's new book, Freedom Time: Negritude, Decolonization, and the Future of the World
(Duke University Press, 2015) builds upon the work he began in The French Imperial Nation State: Negritude and Colonial Humanism between the Two World Wars
(University of Chicago Press, 2005). Freedom Time
considers the politics and poetics of Aimee Casaire and Leopold Senghor during the period 1945-1960, "thinking with" and "working through" the ways these figures anticipated a post-imperial world. The book explores notions of liberation and temporality, considering the alternatives to nationalism and the nation-state that these thinkers imagined as they looked forward to a more democratic, autonomous future on the other side of colonialism.
While The French Imperial Nation State
asked readers to "rethink France," the project here is, in the author's own words, to "unthink France". Indeed, France, decolonization, and even liberation itself, are all interrogated in this work, as they were by the authors who are at the center of the project. Freedom Time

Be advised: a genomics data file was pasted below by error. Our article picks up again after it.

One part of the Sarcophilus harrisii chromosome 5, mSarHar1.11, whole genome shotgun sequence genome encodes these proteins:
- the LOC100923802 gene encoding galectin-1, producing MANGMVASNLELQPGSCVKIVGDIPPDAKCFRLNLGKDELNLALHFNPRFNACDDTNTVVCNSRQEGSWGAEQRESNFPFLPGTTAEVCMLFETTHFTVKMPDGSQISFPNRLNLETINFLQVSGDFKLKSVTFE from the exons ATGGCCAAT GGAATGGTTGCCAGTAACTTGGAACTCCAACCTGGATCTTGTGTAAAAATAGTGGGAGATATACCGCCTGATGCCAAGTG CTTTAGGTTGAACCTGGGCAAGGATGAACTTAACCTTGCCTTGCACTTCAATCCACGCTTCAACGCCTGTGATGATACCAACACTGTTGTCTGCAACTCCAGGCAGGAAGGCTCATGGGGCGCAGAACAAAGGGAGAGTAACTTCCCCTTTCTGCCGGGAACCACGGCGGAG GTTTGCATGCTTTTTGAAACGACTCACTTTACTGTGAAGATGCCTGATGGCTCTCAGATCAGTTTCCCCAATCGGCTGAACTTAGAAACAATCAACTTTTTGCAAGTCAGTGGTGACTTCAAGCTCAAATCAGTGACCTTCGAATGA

is a book that takes seriously the futures envisioned by Casaire and Senghor, situating their projects historically and intellectually within contexts French and global, and considering the implications of their thought for a contemporary world still troubled by profound inequalities. It is an important book for those interested in the most urgent political questions, and in the problems and promises of freedoms past, present, and future.
At the beginning of our interview, Gary mentions a video link
I sent him before we spoke. It is a video of Lauryn Hill performing "Freedom Time," a wonderful song that I was reminded of by this wonderful book.